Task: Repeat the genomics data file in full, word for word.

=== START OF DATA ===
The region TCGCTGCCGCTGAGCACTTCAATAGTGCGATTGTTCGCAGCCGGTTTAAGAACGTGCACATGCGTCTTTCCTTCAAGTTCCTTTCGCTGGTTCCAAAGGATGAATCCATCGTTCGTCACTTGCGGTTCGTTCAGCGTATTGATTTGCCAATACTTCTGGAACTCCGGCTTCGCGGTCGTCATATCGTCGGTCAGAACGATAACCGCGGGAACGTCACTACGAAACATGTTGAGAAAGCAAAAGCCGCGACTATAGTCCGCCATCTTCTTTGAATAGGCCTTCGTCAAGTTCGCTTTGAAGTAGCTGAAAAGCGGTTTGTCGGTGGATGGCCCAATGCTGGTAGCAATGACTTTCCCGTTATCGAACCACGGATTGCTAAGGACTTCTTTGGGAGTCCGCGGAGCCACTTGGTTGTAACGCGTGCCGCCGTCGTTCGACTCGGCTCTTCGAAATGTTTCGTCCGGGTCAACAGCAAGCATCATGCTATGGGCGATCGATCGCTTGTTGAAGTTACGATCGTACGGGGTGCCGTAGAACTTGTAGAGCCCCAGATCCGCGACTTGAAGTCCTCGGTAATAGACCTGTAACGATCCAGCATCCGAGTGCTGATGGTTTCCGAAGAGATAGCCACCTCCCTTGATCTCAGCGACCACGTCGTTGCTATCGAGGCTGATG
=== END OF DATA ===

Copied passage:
The region TCGCTGCCGCTGAGCACTTCAATAGTGCGATTGTTCGCAGCCGGTTTAAGAACGTGCACATGCGTCTTTCCTTCAAGTTCCTTTCGCTGGTTCCAAAGGATGAATCCATCGTTCGTCACTTGCGGTTCGTTCAGCGTATTGATTTGCCAATACTTCTGGAACTCCGGCTTCGCGGTCGTCATATCGTCGGTCAGAACGATAACCGCGGGAACGTCACTACGAAACATGTTGAGAAAGCAAAAGCCGCGACTATAGTCCGCCATCTTCTTTGAATAGGCCTTCGTCAAGTTCGCTTTGAAGTAGCTGAAAAGCGGTTTGTCGGTGGATGGCCCAATGCTGGTAGCAATGACTTTCCCGTTATCGAACCACGGATTGCTAAGGACTTCTTTGGGAGTCCGCGGAGCCACTTGGTTGTAACGCGTGCCGCCGTCGTTCGACTCGGCTCTTCGAAATGTTTCGTCCGGGTCAACAGCAAGCATCATGCTATGGGCGATCGATCGCTTGTTGAAGTTACGATCGTACGGGGTGCCGTAGAACTTGTAGAGCCCCAGATCCGCGACTTGAAGTCCTCGGTAATAGACCTGTAACGATCCAGCATCCGAGTGCTGATGGTTTCCGAAGAGATAGCCACCTCCCTTGATCTCAGCGACCACGTCGTTGCTATCGAGGCTGATG